Les couturières, 1930: Nguyen Phan Chanh or the epicurean of simplicity

24 September 2020 Off By Jean-François Hubert

The first years of teaching since 1925 have certainly revealed talents among the students but the director of the School knows that in art there is no talent without an audience. Their audience in Hanoi remains very restricted. For the great exhibition in Paris, where a large public is expected, Tardieu calls upon his best students, including the oldest among them, Nguyen Phan Chanh. His request is received with unanimous enthusiasm.

Nguyen Phan Chanh - Les couturières
Nguyen Phan Chanh – Les couturières

As early as 1929, Victor Tardieu knew that the participation to the Colonial Exhibition – planned for 1931 in Paris – would be decisive for the future of “his” Hanoi School of Fine Arts :  it could mean the difference between stagnation or success… to be confirmed, as the idea to create a true modern and ambitious Vietnamese painting may seem excessive.

Victor Tardieu’s list

Painted during the summer of 1930, Les Couturières will take part in the Colonial Exhibition (which will welcome 8 million visitors) and will be one of the major Asian works presented there.

Its dimension, 65.5×88 cm., is exceptional -the artist usually uses smaller sizes- it has kept its original Gadin frame (named after the Parisian framer in charge of the works presented in Paris) as well as its specific assembly demanded by the artist : the painting is off center, set lower to create a double rectangle, the one above being the largest.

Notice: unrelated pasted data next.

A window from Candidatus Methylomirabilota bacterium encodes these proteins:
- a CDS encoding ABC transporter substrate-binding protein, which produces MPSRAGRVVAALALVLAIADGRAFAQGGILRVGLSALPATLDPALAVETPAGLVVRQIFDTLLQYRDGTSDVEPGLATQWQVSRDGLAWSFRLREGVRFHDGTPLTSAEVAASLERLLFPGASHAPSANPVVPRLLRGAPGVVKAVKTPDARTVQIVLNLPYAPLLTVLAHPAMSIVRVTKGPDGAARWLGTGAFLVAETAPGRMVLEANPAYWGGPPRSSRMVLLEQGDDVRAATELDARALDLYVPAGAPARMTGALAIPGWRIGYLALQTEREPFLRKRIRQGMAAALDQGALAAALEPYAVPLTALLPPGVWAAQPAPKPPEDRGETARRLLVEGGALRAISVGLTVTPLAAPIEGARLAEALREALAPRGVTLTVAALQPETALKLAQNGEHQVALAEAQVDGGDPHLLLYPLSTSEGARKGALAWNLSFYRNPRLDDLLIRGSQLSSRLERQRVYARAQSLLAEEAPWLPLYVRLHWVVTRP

Gadin's frame - example
Gadin’s frame – example

The genius of the artist is expressed in the extraordinary geometrical intricate composition that characterizes the works during his first period: the construction of a double triangle (each of the angles being represented by the black ink), the subtle additions of a circle at the top left, the airy rectangle in the center of the background but also, a triangle pointing upwards, slightly to the right, vertical or horizontal lines structure the space not unlike a Kandinsky to subtly bring us to these four beautiful, dignified, attentive and busy young women.

In a poetic and magnificent text written in beautiful calligraphy, the painter explains the feeling they inspire:

Close-up of the work

Their elegance and their purity are unmatched 
Which lady is the most desired ?
Like the silk they are sewing,
Each is unique and beautiful in their own way.

The choice of words: “elegance”, “purity”, “desired”, “unique”, “beautiful”, creates an earthly mysticism to sacralize a voluntary monotony of the monochrome tones in the gouache and adorns these young women with an elegant sensuality found also in the silk used by the artist as a comparison.

Nguyen Phan Chanh is not nostalgic of the past and instead conveys a fascinated praise for timeless beauty.

The painter knows it: time is only a thief of love.

Jean-François Hubert